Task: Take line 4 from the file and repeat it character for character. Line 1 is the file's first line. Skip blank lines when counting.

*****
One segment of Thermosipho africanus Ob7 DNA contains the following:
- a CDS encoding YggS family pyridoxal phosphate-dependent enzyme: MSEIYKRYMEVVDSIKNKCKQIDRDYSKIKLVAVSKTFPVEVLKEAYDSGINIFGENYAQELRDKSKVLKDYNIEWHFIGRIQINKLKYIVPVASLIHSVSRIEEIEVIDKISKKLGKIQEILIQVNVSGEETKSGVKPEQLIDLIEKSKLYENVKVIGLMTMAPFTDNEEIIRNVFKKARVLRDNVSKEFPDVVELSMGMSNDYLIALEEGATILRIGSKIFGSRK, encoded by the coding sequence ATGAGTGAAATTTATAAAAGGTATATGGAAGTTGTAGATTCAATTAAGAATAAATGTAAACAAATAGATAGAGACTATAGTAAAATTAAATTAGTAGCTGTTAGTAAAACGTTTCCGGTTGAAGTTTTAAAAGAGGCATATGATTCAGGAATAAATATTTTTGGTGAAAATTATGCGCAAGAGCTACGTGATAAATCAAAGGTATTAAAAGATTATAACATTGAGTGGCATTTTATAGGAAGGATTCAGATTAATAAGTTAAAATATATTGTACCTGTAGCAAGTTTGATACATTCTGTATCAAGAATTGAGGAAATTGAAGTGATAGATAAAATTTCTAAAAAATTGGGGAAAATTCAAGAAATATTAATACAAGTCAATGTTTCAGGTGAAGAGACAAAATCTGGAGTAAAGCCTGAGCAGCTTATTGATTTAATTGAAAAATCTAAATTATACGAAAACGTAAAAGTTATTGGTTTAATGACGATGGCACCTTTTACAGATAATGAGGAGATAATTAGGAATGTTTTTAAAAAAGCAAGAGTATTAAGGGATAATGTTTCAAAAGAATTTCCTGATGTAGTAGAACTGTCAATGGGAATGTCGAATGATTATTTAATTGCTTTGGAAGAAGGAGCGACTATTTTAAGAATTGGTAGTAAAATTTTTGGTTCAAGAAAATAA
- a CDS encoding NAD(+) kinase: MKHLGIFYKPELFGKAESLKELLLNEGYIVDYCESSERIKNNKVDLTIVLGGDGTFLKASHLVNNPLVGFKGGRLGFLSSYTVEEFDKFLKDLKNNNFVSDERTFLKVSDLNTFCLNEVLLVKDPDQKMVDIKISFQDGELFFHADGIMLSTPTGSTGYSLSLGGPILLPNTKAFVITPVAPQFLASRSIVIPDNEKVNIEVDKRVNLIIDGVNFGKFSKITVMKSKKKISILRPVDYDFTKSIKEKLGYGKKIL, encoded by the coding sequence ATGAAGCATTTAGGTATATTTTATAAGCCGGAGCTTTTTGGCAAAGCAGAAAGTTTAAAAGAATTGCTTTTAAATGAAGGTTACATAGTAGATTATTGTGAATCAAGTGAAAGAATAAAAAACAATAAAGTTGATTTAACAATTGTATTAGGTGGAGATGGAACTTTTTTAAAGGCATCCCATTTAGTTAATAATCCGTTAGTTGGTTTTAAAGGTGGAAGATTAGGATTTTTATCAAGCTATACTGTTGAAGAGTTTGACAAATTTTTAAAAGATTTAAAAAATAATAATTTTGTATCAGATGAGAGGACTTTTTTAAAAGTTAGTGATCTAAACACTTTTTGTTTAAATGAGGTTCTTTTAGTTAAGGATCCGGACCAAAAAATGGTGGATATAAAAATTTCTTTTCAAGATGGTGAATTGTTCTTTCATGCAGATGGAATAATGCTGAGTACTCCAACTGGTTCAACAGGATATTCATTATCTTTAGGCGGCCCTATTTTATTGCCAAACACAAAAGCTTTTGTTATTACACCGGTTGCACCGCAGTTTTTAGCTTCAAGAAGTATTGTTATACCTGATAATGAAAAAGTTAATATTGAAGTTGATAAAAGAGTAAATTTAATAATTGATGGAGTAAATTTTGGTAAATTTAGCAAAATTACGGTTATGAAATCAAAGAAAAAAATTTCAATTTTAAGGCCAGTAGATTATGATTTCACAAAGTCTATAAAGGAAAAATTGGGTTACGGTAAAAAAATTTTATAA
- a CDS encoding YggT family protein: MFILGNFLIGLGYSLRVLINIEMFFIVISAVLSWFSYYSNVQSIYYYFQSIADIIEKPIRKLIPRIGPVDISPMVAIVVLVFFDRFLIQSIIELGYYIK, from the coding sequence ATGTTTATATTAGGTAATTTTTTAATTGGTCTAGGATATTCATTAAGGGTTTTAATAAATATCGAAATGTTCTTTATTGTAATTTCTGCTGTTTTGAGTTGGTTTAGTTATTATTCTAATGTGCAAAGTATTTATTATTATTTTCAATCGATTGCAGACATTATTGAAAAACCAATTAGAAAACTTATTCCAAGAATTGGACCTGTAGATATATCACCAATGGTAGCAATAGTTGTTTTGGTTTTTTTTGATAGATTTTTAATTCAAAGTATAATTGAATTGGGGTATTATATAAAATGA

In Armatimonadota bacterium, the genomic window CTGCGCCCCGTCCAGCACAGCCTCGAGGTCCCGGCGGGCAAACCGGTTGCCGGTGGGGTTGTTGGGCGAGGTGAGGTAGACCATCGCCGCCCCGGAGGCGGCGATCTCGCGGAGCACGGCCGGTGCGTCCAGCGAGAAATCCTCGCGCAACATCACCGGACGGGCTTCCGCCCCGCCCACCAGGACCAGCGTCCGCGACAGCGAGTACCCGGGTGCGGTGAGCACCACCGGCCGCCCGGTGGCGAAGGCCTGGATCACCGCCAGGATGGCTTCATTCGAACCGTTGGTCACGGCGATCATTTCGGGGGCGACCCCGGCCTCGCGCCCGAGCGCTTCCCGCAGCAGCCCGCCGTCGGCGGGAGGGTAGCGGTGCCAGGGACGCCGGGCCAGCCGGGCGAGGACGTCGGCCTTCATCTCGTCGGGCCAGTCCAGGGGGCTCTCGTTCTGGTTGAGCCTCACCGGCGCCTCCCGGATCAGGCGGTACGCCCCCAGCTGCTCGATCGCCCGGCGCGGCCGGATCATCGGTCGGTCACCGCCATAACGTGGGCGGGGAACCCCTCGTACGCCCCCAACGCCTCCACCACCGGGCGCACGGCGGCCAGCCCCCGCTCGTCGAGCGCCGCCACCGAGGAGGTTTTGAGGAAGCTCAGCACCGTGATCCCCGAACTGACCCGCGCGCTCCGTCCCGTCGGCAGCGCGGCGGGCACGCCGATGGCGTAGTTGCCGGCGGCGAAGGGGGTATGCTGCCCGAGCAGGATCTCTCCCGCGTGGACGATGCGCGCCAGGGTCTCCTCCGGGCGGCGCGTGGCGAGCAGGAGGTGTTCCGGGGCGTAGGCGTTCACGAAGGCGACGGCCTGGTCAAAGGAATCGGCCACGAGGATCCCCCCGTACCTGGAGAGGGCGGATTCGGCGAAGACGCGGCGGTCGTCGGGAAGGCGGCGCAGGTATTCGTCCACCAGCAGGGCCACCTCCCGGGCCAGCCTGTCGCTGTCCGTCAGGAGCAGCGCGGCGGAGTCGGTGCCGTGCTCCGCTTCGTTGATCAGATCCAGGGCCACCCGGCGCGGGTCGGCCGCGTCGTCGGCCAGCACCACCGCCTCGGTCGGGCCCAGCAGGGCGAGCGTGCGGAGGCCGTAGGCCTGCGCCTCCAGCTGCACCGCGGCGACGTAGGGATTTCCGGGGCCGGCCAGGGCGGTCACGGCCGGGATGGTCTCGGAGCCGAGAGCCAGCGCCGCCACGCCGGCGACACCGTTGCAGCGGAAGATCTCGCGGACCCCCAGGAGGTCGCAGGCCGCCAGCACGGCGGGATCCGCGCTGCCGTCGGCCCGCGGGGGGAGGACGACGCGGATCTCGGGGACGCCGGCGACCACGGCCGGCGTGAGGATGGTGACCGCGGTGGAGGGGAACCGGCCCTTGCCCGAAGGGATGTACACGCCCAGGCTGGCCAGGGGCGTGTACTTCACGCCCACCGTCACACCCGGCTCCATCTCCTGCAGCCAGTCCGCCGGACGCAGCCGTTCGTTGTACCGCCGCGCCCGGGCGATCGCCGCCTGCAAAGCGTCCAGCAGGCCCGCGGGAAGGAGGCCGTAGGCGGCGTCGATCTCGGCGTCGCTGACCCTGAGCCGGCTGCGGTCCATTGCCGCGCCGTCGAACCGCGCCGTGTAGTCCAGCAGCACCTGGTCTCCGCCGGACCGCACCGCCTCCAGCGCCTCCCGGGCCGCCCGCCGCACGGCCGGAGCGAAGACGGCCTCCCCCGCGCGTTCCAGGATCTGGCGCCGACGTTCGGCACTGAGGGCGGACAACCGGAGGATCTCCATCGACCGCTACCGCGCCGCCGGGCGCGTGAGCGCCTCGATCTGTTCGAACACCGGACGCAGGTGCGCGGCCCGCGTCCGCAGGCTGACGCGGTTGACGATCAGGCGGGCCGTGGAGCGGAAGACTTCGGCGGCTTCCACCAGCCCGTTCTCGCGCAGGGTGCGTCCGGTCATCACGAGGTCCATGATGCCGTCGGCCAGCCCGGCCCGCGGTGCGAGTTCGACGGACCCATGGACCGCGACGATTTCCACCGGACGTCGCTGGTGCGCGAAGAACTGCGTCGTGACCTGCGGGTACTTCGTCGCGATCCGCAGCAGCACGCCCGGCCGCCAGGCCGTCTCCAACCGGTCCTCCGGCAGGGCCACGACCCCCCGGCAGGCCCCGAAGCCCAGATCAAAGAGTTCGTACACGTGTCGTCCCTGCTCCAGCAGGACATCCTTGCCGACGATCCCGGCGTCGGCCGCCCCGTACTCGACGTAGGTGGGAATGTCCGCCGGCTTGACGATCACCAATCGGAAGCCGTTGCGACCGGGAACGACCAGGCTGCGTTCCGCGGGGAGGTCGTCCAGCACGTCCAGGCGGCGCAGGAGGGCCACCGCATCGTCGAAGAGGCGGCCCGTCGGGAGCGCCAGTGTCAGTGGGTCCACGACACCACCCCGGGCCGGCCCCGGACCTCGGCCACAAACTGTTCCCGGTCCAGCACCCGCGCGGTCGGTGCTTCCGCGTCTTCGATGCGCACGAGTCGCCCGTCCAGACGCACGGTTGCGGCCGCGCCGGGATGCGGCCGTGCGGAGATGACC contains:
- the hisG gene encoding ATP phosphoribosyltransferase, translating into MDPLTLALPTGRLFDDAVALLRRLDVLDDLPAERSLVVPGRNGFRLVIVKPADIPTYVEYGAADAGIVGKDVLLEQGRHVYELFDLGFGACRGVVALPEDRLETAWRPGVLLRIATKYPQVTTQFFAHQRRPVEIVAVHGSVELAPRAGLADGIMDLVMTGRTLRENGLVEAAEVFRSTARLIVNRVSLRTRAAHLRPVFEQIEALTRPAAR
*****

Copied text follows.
- a CDS encoding YggT family protein: MFILGNFLIGLGYSLRVLINIEMFFIVISAVLSWFSYYSNVQSIYYYFQSIADIIEKPIRKLIPRIGPVDISPMVAIVVLVFFDRFLIQSIIELGYYIK, from the coding sequence ATGTTTATATTAGGTAATTTTTTAATTGGTCTAGGATATTCATTAAGGGTTTTAATAAATATCGAAATGTTCTTTATTGTAATTTCTGCTGTTTTGAGTTGGTTTAGTTATTATTCTAATGTGCAAAGTATTTATTATTATTTTCAATCGATTGCAGACATTATTGAAAAACCAATTAGAAAACTTATTCCAAGAATTGGACCTGTAGATATATCACCAATGGTAGCAATAGTTGTTTTGGTTTTTTTTGATAGATTTTTAATTCAAAGTATAATTGAATTGGGGTATTATATAAAATGA